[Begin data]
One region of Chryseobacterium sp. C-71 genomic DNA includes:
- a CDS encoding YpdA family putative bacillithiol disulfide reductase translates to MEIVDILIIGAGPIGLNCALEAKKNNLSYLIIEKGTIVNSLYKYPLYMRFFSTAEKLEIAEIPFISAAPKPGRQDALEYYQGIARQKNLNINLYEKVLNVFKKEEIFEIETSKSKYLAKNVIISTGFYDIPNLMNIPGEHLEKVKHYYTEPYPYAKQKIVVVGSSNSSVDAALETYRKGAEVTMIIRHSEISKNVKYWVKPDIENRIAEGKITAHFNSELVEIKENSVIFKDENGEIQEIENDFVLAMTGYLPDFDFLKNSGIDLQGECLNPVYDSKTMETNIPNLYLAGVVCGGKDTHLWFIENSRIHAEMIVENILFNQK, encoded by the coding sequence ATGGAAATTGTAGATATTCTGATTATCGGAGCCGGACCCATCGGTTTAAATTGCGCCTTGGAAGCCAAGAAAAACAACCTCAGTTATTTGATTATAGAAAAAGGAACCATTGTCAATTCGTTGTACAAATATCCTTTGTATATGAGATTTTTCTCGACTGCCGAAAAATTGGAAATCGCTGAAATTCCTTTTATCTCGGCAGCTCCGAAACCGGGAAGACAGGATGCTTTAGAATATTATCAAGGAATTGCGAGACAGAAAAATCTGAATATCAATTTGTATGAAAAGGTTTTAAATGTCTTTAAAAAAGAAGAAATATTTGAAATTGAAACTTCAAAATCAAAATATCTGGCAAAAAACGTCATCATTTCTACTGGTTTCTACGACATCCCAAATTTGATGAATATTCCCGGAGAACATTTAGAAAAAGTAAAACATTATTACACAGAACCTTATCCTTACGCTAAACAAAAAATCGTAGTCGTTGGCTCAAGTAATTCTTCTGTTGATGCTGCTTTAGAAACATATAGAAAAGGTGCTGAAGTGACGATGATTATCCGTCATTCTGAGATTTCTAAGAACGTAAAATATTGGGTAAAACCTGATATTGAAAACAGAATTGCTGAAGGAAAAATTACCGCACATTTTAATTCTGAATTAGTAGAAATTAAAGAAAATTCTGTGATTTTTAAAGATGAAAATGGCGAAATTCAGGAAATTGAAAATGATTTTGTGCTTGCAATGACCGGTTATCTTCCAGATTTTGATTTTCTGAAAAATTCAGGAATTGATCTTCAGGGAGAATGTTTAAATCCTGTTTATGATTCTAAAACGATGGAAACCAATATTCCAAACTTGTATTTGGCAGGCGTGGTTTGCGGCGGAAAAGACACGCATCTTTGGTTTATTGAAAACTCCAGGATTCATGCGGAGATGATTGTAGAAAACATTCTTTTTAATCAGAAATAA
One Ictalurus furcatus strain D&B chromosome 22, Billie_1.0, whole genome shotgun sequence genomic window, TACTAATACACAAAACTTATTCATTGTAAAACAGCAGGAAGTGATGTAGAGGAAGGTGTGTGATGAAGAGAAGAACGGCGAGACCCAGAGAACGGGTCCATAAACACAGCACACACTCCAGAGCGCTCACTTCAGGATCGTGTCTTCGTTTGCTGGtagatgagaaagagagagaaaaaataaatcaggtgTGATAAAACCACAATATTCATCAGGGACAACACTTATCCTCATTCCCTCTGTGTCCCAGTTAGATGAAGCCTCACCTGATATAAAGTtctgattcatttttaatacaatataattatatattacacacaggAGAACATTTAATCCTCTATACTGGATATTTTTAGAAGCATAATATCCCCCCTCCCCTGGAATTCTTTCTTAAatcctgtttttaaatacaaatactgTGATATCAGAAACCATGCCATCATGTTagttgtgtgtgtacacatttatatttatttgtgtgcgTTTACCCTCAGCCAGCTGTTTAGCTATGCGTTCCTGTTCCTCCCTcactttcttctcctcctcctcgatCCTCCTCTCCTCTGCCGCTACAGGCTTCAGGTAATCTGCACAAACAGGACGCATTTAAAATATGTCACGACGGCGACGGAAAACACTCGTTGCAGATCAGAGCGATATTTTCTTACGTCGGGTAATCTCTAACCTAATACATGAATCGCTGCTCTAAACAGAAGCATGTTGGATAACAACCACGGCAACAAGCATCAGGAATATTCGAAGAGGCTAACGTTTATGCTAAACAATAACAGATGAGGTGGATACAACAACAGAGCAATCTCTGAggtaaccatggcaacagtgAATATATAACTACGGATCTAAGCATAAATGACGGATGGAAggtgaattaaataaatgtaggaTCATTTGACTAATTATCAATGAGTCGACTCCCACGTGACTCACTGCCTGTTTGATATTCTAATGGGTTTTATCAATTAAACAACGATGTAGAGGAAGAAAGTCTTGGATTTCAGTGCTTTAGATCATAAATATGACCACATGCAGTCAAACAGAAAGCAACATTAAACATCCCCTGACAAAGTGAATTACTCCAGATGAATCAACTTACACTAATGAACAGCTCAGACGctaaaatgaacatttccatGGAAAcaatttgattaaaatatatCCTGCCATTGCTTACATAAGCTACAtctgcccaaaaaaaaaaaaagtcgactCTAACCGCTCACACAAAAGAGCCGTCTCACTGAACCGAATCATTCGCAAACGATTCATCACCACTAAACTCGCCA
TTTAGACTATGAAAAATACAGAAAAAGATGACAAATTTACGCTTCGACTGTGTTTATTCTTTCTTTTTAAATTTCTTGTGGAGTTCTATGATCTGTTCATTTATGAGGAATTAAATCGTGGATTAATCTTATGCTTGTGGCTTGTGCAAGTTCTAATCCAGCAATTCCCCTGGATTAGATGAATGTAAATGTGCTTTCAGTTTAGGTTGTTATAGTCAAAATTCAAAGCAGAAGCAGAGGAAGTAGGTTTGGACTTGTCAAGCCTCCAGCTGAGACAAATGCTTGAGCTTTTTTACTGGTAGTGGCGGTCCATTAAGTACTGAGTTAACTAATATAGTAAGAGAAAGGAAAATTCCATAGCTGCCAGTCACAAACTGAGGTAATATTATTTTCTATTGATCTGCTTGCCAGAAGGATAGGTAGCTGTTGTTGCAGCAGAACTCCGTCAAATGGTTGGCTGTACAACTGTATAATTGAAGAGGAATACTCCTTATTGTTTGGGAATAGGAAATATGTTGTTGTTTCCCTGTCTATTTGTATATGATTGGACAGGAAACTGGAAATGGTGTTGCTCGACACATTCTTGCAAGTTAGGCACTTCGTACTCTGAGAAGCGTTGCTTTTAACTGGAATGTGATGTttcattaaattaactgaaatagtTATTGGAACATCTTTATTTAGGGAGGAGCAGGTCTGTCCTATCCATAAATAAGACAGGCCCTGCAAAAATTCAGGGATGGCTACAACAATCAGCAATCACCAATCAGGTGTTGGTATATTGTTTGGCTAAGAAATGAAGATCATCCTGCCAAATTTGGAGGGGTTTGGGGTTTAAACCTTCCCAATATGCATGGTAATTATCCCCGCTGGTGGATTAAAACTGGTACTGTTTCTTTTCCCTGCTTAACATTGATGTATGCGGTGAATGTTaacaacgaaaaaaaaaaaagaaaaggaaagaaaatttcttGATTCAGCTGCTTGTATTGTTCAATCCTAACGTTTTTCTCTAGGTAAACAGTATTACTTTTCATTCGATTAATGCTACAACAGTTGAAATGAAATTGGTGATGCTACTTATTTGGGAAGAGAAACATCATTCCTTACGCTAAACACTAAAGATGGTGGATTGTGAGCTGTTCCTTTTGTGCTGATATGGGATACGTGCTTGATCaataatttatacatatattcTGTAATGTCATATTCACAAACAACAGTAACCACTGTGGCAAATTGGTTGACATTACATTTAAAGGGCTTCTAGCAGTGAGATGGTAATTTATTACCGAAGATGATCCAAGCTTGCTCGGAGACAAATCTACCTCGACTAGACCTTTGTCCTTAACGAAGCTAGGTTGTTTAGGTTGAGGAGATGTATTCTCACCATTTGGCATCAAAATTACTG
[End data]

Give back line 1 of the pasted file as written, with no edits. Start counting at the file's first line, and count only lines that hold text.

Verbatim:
One region of Chryseobacterium sp. C-71 genomic DNA includes: